After reading an article on virtual memory implications on application performance (and hence design) I once again realize how little I actually know about today's computer architecture. I have but a vague idea of what are caches, pipelines, branch prediction algorithms, how memory buses work, and probably dozens of other artifacts that could greatly improve my program performance if I only knew about them.

For my defense I can say that I alredy knew what VM (virtual memory) was and how it worked, though I'm ashamed that I didn't think of the implications before.

So... can anyone recommend any reading on the subject(s)? I'd vastly prefer online articles that can be read for free - but if you know a good book, don't hesitate to add that too!

P.S. I would also be interested how these lessons affect modern high-level environments like .NET, which is my primary residence.

  • +1. Sorry I can't help you, but thanks for asking the question because now I get to learn a bit more too. Jan 4, 2011 at 9:54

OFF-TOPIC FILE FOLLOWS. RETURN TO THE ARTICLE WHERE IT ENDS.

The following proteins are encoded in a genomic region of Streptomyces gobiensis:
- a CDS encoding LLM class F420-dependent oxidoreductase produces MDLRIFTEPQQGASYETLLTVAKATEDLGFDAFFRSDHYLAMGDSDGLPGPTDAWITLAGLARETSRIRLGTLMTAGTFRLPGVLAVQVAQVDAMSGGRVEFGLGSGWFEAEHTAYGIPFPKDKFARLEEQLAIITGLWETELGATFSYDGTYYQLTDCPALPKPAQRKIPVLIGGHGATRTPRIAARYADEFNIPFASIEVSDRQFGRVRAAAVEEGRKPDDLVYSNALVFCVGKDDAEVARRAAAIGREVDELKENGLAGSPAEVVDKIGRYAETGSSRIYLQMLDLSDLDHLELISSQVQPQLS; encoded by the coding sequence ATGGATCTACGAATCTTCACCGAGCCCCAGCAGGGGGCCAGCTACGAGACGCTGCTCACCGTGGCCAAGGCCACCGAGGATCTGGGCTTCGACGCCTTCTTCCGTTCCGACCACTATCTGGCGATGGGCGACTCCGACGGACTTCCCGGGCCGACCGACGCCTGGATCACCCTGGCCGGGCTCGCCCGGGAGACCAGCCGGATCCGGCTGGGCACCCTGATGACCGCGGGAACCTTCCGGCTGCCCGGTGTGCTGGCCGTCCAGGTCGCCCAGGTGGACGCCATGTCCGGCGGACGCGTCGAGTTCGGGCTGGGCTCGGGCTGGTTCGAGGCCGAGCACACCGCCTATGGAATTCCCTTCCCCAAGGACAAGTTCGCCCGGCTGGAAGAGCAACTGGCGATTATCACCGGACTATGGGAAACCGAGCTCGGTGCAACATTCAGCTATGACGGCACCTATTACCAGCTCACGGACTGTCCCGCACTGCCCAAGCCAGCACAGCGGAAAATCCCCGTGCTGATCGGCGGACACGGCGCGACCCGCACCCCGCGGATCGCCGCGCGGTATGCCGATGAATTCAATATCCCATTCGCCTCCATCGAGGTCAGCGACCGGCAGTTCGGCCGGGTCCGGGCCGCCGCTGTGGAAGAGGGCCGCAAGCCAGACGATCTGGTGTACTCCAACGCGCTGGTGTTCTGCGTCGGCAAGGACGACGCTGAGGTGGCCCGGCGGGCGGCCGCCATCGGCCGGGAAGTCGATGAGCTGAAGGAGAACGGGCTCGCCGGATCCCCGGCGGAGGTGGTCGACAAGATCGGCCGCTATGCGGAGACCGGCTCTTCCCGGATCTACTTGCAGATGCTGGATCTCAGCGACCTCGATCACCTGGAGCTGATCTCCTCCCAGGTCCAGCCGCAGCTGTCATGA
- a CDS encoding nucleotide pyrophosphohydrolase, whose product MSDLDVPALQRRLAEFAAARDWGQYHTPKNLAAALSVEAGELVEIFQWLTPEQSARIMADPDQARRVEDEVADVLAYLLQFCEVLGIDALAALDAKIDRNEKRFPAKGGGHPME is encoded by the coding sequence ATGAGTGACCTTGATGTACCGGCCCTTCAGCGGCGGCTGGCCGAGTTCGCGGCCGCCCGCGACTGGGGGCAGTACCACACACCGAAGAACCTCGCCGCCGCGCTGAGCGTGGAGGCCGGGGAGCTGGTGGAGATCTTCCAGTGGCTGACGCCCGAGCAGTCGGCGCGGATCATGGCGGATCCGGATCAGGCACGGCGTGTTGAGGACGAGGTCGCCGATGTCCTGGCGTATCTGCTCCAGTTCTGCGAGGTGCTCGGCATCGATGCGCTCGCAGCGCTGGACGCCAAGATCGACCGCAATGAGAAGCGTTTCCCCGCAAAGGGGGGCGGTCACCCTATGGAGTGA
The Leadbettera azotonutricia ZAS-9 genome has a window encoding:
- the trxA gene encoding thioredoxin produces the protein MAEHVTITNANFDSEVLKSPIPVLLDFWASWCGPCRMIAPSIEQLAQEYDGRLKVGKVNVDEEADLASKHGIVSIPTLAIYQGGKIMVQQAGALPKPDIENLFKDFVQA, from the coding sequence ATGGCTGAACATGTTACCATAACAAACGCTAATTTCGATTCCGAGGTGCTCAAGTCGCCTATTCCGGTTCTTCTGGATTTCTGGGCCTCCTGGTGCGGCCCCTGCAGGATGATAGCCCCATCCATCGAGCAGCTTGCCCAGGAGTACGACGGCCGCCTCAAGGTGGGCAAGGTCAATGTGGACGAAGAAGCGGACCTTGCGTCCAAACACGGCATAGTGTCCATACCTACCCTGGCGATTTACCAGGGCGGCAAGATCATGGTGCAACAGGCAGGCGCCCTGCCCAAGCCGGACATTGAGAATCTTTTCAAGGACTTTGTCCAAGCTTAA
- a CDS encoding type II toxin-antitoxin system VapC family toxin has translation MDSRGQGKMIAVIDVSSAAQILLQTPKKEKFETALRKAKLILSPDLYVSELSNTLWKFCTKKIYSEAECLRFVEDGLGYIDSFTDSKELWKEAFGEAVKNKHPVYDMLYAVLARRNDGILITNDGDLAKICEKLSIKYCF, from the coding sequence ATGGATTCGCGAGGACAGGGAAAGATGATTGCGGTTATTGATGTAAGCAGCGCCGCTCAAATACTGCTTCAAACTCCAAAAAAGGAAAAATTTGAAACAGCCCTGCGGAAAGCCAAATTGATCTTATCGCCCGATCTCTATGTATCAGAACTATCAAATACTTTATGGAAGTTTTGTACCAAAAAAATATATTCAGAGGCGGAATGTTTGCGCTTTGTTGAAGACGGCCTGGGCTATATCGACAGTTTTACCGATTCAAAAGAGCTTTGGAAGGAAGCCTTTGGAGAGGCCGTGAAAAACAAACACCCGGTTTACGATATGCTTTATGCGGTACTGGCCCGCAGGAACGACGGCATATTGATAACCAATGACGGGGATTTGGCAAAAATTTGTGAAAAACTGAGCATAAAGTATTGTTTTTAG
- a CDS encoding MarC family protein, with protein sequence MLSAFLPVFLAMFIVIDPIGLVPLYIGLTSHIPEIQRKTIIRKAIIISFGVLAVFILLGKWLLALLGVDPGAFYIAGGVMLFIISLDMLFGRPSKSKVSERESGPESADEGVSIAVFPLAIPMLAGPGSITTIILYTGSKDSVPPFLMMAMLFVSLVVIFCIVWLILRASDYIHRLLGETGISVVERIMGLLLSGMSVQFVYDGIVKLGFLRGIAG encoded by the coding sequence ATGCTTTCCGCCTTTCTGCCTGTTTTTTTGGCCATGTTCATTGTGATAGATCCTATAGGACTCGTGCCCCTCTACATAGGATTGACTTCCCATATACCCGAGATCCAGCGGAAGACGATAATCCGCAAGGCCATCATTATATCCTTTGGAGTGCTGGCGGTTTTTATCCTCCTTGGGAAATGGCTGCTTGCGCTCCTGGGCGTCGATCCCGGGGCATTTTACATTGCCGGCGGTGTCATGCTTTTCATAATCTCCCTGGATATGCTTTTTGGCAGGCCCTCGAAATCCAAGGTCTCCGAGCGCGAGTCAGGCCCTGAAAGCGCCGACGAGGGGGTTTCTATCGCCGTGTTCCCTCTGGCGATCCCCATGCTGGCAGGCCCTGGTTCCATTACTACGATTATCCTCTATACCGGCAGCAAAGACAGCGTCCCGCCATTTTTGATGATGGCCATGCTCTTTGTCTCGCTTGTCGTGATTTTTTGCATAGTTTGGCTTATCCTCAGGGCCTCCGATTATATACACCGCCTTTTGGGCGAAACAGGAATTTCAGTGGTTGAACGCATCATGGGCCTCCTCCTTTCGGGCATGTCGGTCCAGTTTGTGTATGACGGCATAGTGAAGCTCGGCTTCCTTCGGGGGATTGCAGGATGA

• If you are not developing operating system or something similar, you don't have to deal with these issues (and you even can't, because this is a closed layer of the software architecture). Other side, everyone should know how does different processor, VM, paging, 64- vs 32-bit etc. work.
    – ern0
    Jan 4, 2011 at 9:56
  • @ern0 - Of course, the OS has a fair bit of control over your app - like it can stop it at any time, mess with your VM, etc. But every once in a while you have a CPU core all to yourself, so it only makes sense to try and do as much as possible while you still can.
    – Vilx-
    Jan 4, 2011 at 11:31

3 Answers 3


Just found this PDF by Ulrich Drepper, titled "What Every Programmer Should Know About Memory". Haven't read it, but looks spot on!


Here's something about sse.


Have a look at these guides by Intel and AMD:

  • Intel(R) 64 and IA-32 Architectures Optimization Reference Manual (PDF 4.5MB)
  • Software Optimization Guide for AMD Family 15h Processors (PDF 1.9MB)

It's more focused on C/C++ however. But many optimizations should work on .NET too.

Your Answer

By clicking “Post Your Answer”, you agree to our terms of service, privacy policy and cookie policy

Not the answer you're looking for? Browse other questions tagged or ask your own question.